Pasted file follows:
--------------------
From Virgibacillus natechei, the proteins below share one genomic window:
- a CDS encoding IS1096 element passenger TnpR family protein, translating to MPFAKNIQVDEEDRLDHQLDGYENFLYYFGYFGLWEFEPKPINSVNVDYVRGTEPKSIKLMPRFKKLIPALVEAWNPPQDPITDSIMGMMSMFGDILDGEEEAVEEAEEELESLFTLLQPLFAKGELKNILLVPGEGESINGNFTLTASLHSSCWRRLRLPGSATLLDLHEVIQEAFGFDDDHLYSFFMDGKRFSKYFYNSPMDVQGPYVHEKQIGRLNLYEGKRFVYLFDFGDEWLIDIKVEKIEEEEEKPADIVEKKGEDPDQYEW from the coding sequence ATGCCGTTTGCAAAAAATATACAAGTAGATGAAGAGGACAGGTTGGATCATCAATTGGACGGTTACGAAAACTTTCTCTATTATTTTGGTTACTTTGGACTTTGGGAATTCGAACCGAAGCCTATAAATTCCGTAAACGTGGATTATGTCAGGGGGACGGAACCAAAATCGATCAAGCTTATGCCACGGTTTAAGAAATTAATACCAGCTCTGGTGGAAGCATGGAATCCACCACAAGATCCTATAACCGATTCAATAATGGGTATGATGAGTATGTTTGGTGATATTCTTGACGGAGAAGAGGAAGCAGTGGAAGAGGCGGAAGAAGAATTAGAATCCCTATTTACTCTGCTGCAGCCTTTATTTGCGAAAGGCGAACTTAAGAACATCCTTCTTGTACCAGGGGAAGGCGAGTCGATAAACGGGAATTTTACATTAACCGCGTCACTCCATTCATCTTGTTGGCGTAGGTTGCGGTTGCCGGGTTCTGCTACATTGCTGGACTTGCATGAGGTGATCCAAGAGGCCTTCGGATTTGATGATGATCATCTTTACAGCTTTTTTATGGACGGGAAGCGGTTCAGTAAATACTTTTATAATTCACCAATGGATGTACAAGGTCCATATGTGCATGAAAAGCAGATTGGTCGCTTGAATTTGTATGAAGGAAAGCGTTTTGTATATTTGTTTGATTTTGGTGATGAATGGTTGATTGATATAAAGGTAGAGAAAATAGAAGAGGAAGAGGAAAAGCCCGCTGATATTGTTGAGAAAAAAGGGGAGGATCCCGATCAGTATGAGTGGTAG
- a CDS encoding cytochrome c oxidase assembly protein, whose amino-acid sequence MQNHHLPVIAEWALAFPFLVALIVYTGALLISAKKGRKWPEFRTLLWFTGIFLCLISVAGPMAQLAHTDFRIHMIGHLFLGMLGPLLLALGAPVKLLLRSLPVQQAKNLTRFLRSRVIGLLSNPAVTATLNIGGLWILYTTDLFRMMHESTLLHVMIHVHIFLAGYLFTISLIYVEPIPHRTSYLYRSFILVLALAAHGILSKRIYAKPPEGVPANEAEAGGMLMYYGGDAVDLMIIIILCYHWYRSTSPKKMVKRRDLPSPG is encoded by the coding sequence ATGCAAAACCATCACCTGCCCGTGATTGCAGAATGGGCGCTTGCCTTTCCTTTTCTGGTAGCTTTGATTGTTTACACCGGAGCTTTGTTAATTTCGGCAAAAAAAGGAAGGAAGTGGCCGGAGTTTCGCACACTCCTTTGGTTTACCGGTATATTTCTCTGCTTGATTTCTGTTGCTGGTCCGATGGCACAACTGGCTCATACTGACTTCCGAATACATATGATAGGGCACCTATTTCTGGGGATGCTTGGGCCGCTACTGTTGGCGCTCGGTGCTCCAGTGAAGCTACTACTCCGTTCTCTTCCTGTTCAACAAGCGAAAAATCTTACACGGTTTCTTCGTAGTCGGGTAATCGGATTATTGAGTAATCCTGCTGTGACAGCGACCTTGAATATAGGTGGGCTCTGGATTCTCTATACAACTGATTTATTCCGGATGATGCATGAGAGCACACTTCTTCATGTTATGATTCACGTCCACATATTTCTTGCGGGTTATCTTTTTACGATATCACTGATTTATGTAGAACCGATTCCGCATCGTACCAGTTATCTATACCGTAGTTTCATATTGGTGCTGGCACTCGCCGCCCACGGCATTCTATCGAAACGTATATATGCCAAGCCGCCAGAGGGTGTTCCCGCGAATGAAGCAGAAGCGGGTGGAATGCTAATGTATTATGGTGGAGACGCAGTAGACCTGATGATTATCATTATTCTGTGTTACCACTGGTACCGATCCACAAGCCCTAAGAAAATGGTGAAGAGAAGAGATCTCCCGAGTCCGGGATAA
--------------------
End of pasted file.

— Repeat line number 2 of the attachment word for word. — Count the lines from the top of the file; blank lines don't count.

- a CDS encoding IS1096 element passenger TnpR family protein, translating to MPFAKNIQVDEEDRLDHQLDGYENFLYYFGYFGLWEFEPKPINSVNVDYVRGTEPKSIKLMPRFKKLIPALVEAWNPPQDPITDSIMGMMSMFGDILDGEEEAVEEAEEELESLFTLLQPLFAKGELKNILLVPGEGESINGNFTLTASLHSSCWRRLRLPGSATLLDLHEVIQEAFGFDDDHLYSFFMDGKRFSKYFYNSPMDVQGPYVHEKQIGRLNLYEGKRFVYLFDFGDEWLIDIKVEKIEEEEEKPADIVEKKGEDPDQYEW from the coding sequence ATGCCGTTTGCAAAAAATATACAAGTAGATGAAGAGGACAGGTTGGATCATCAATTGGACGGTTACGAAAACTTTCTCTATTATTTTGGTTACTTTGGACTTTGGGAATTCGAACCGAAGCCTATAAATTCCGTAAACGTGGATTATGTCAGGGGGACGGAACCAAAATCGATCAAGCTTATGCCACGGTTTAAGAAATTAATACCAGCTCTGGTGGAAGCATGGAATCCACCACAAGATCCTATAACCGATTCAATAATGGGTATGATGAGTATGTTTGGTGATATTCTTGACGGAGAAGAGGAAGCAGTGGAAGAGGCGGAAGAAGAATTAGAATCCCTATTTACTCTGCTGCAGCCTTTATTTGCGAAAGGCGAACTTAAGAACATCCTTCTTGTACCAGGGGAAGGCGAGTCGATAAACGGGAATTTTACATTAACCGCGTCACTCCATTCATCTTGTTGGCGTAGGTTGCGGTTGCCGGGTTCTGCTACATTGCTGGACTTGCATGAGGTGATCCAAGAGGCCTTCGGATTTGATGATGATCATCTTTACAGCTTTTTTATGGACGGGAAGCGGTTCAGTAAATACTTTTATAATTCACCAATGGATGTACAAGGTCCATATGTGCATGAAAAGCAGATTGGTCGCTTGAATTTGTATGAAGGAAAGCGTTTTGTATATTTGTTTGATTTTGGTGATGAATGGTTGATTGATATAAAGGTAGAGAAAATAGAAGAGGAAGAGGAAAAGCCCGCTGATATTGTTGAGAAAAAAGGGGAGGATCCCGATCAGTATGAGTGGTAG